Conestoga news

March 16, 2005 1:11 PM

Ontario's Colleges Seek Public Support Through On-Line Petition

Ontario's public colleges provide education that's worth more. But funding for academic operations and facilities maintenance has not kept pace with the college system's growth. So, the organization representing Ontario's 24 colleges and institutes has launched an on-line campaign to ask the public to voice support of the call for more funding.

The Association of Colleges of Applied Arts and Technology of Ontario (ACAATO) has created a site at as a vehicle for the expression of public support which can be brought to the attention of Premier Dalton McGuinty, Minister of Finance Gregory Sorbara, MPPs and government decision-makers in advance of this spring's provincial budget.

In addition to the petition, the campaign features bus shelter ads around Queen's Park and ads in major Toronto newspapers (ads will be in the March 17 edition of the Toronto Star and the March 18 edition of The Globe and Mail).

"While our advertising campaign is edgy and bold, it is also a relatively small campaign," says ACAATO President David Lindsay. He adds, however, that the on-line petition is a low-cost, quick and convenient way for Ontarians to express their confidence in and appreciation of Ontario's colleges and institutes: "We must demonstrate that people do support colleges and they support the Rae Report's recommendations for improved funding."

On February 7, the Rae Review on Post-Secondary Education filed its findings with the Ontario government.

The report confirms that Ontario's public colleges need greater levels of investment, to serve Ontarians better.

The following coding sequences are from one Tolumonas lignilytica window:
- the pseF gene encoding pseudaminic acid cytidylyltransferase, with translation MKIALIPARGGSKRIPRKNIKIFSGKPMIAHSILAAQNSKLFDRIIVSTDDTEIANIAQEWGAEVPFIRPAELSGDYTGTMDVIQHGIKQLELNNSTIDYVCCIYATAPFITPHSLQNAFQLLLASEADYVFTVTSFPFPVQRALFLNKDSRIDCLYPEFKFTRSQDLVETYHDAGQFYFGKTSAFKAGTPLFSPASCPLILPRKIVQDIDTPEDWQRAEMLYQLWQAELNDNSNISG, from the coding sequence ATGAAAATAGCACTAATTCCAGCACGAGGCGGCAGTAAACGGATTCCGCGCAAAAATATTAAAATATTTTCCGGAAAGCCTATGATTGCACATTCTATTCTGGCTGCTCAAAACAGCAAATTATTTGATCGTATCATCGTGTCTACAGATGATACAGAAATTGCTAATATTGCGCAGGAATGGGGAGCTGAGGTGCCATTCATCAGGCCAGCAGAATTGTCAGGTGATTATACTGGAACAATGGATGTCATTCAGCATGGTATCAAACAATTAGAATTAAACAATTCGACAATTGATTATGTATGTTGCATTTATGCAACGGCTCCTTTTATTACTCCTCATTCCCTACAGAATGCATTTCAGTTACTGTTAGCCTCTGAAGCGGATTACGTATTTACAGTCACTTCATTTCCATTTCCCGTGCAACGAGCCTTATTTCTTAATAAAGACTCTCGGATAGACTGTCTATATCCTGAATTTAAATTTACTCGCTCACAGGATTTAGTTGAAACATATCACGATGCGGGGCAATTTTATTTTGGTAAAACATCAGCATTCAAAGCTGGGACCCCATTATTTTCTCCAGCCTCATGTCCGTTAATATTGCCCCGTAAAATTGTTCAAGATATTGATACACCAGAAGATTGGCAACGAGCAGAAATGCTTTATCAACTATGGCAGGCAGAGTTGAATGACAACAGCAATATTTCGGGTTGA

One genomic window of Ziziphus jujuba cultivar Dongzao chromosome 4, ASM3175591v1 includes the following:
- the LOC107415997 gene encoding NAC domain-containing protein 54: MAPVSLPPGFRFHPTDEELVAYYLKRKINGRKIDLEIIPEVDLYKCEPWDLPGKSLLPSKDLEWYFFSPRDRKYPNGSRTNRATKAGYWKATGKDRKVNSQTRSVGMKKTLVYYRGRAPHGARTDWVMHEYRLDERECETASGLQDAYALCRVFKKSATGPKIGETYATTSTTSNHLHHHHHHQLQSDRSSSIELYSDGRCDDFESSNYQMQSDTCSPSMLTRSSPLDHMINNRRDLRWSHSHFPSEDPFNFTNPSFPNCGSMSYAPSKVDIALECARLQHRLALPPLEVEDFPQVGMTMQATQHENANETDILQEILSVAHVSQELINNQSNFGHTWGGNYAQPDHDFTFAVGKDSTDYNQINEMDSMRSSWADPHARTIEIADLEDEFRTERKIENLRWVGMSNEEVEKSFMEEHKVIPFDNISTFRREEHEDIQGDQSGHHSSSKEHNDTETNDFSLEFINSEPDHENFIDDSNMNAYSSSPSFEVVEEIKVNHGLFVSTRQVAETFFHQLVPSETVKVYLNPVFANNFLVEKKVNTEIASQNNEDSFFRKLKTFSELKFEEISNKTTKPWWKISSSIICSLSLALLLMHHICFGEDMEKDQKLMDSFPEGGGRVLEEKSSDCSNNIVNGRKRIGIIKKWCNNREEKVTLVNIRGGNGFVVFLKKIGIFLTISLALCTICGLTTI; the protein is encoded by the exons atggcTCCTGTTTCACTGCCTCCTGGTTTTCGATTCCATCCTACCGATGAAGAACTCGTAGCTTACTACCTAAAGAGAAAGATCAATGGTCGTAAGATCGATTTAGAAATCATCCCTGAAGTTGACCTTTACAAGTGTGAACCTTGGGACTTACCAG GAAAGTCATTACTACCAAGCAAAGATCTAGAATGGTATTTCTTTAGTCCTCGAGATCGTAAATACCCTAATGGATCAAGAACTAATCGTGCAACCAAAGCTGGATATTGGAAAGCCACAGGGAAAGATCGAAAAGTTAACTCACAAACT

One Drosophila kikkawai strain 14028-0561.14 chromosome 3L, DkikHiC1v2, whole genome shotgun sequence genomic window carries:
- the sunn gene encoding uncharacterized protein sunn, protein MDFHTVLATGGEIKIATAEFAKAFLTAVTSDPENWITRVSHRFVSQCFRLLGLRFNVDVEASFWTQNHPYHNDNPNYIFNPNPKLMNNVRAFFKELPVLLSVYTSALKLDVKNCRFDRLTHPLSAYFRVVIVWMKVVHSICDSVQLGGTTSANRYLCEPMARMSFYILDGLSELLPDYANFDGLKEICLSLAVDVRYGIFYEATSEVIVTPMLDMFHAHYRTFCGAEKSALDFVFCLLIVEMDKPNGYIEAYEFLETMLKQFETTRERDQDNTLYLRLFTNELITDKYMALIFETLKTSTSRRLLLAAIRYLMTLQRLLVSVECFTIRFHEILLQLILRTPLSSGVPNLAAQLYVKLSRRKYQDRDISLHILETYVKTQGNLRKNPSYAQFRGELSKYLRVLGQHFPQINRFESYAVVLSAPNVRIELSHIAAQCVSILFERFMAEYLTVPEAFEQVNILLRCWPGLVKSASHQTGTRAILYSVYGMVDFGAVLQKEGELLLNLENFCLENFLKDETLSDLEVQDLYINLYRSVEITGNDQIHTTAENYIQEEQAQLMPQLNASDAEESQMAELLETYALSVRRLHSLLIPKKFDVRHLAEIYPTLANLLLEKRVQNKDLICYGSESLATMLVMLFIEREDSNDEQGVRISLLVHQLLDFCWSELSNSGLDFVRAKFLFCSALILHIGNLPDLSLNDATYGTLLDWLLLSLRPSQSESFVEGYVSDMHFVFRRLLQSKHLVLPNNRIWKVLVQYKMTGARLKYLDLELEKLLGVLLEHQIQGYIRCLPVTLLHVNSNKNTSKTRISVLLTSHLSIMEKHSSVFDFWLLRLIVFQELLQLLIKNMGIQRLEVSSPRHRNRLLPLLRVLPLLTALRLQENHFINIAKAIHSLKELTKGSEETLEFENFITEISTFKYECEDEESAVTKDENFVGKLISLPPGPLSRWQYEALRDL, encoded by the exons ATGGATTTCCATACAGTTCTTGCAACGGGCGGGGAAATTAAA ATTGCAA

Data reveal that:

In 2003-04, Ontario's colleges served 53 per cent more students than was the case 15 years earlier, yet received 29 per cent less in grant and fee income (after inflation).
Ontario's colleges currently rank last among the ten provinces in terms of per-student revenue.
Within Ontario, colleges have lower per-student funding than either universities or high schools.
Competing jurisdictions throughout the world are making major investments in higher education.
Virtually all aspects of Ontario's economic and social well-being rely on a highly educated workforce. Yet, at the present time, only 53 per cent of the 25-to-34 year-old age group has a post-secondary education. In today's competitive, knowledge-based economy, Ontario has to produce greater numbers of skilled graduates in all walks of life.

The Rae Review has called for an additional $400 million in basic operating funds for Ontario's colleges by the 2007-08 fiscal year. In releasing his report, Mr. Rae said that the time to start is in the spring 2005 Ontario budget, and ACAATO agrees.

The site at is available for expressions of support through mid-April.

CONTACT: Conestoga College Public Affairs